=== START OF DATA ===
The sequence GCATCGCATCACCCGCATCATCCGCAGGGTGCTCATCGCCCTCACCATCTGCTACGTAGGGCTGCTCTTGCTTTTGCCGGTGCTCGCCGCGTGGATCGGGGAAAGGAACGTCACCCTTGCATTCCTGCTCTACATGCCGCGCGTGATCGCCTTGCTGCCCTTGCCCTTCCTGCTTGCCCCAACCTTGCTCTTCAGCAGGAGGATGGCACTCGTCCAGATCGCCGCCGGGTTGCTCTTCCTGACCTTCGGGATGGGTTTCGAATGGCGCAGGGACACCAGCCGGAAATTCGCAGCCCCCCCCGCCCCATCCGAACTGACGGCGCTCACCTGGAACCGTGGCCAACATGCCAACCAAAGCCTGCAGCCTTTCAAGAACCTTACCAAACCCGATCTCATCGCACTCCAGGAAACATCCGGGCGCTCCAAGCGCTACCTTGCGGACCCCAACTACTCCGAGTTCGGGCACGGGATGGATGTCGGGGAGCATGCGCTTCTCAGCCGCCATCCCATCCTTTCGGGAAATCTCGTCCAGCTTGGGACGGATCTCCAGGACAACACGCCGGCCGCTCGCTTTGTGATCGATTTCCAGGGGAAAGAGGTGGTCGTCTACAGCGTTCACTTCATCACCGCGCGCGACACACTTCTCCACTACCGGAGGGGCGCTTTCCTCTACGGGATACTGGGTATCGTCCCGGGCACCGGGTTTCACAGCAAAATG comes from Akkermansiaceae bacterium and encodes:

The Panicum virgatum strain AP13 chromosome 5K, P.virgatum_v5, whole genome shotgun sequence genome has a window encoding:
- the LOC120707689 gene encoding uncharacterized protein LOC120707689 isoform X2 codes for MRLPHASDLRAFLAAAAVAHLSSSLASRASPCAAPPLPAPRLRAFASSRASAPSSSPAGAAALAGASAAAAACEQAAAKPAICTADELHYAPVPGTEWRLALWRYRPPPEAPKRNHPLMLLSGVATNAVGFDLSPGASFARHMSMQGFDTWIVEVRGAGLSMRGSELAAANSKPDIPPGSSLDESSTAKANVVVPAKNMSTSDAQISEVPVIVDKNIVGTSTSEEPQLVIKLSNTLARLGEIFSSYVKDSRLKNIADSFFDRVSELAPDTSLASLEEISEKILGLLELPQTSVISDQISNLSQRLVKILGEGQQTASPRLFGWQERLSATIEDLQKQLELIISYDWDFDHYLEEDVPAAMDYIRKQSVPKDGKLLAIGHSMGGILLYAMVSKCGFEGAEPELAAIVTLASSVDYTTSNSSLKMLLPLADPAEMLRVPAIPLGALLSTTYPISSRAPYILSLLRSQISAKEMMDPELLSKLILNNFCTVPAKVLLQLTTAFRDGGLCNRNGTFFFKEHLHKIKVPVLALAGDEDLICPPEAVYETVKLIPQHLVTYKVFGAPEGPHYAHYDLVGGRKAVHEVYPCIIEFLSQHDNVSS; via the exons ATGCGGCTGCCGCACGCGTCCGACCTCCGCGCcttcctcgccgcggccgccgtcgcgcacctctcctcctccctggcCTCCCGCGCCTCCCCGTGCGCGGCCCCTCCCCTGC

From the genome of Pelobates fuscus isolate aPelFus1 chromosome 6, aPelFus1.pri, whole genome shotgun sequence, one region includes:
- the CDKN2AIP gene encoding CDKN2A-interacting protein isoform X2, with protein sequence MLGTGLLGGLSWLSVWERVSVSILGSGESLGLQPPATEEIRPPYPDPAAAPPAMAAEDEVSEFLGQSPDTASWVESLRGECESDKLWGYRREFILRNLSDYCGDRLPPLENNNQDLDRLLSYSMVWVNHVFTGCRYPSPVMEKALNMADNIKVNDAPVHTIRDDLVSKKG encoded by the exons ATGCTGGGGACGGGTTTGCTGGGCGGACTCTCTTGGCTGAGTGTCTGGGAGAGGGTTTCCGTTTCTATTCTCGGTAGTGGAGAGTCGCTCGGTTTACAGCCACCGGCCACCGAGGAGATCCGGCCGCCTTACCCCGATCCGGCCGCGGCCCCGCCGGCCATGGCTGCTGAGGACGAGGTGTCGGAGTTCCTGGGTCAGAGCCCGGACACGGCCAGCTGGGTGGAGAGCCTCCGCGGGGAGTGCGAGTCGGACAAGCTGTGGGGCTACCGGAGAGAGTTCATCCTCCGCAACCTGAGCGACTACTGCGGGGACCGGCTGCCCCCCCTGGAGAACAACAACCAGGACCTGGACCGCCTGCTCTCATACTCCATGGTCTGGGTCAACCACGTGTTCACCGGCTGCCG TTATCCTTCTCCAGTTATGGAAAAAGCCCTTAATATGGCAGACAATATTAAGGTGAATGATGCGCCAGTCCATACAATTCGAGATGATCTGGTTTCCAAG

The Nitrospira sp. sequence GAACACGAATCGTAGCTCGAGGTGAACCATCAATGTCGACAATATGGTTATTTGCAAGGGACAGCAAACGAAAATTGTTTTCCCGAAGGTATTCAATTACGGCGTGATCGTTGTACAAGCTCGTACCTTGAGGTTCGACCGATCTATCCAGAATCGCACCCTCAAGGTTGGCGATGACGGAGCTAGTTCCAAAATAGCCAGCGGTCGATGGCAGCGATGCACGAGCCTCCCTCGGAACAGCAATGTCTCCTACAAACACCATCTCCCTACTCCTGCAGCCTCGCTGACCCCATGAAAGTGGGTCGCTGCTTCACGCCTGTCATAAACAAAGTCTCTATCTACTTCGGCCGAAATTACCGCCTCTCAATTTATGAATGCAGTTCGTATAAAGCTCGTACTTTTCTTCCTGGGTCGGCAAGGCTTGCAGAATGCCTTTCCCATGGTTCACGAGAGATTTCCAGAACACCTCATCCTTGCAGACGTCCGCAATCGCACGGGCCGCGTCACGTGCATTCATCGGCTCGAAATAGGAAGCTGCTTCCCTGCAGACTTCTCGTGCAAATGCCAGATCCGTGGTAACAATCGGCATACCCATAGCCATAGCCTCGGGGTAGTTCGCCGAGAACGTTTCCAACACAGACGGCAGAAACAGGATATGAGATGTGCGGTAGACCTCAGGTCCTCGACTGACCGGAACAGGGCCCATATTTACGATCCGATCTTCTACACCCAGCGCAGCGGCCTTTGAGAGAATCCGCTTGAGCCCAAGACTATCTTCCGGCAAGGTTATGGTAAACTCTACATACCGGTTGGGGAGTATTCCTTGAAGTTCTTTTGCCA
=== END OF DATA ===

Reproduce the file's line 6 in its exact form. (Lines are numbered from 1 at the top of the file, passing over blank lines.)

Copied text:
The Nitrospira sp. sequence GAACACGAATCGTAGCTCGAGGTGAACCATCAATGTCGACAATATGGTTATTTGCAAGGGACAGCAAACGAAAATTGTTTTCCCGAAGGTATTCAATTACGGCGTGATCGTTGTACAAGCTCGTACCTTGAGGTTCGACCGATCTATCCAGAATCGCACCCTCAAGGTTGGCGATGACGGAGCTAGTTCCAAAATAGCCAGCGGTCGATGGCAGCGATGCACGAGCCTCCCTCGGAACAGCAATGTCTCCTACAAACACCATCTCCCTACTCCTGCAGCCTCGCTGACCCCATGAAAGTGGGTCGCTGCTTCACGCCTGTCATAAACAAAGTCTCTATCTACTTCGGCCGAAATTACCGCCTCTCAATTTATGAATGCAGTTCGTATAAAGCTCGTACTTTTCTTCCTGGGTCGGCAAGGCTTGCAGAATGCCTTTCCCATGGTTCACGAGAGATTTCCAGAACACCTCATCCTTGCAGACGTCCGCAATCGCACGGGCCGCGTCACGTGCATTCATCGGCTCGAAATAGGAAGCTGCTTCCCTGCAGACTTCTCGTGCAAATGCCAGATCCGTGGTAACAATCGGCATACCCATAGCCATAGCCTCGGGGTAGTTCGCCGAGAACGTTTCCAACACAGACGGCAGAAACAGGATATGAGATGTGCGGTAGACCTCAGGTCCTCGACTGACCGGAACAGGGCCCATATTTACGATCCGATCTTCTACACCCAGCGCAGCGGCCTTTGAGAGAATCCGCTTGAGCCCAAGACTATCTTCCGGCAAGGTTATGGTAAACTCTACATACCGGTTGGGGAGTATTCCTTGAAGTTCTTTTGCCA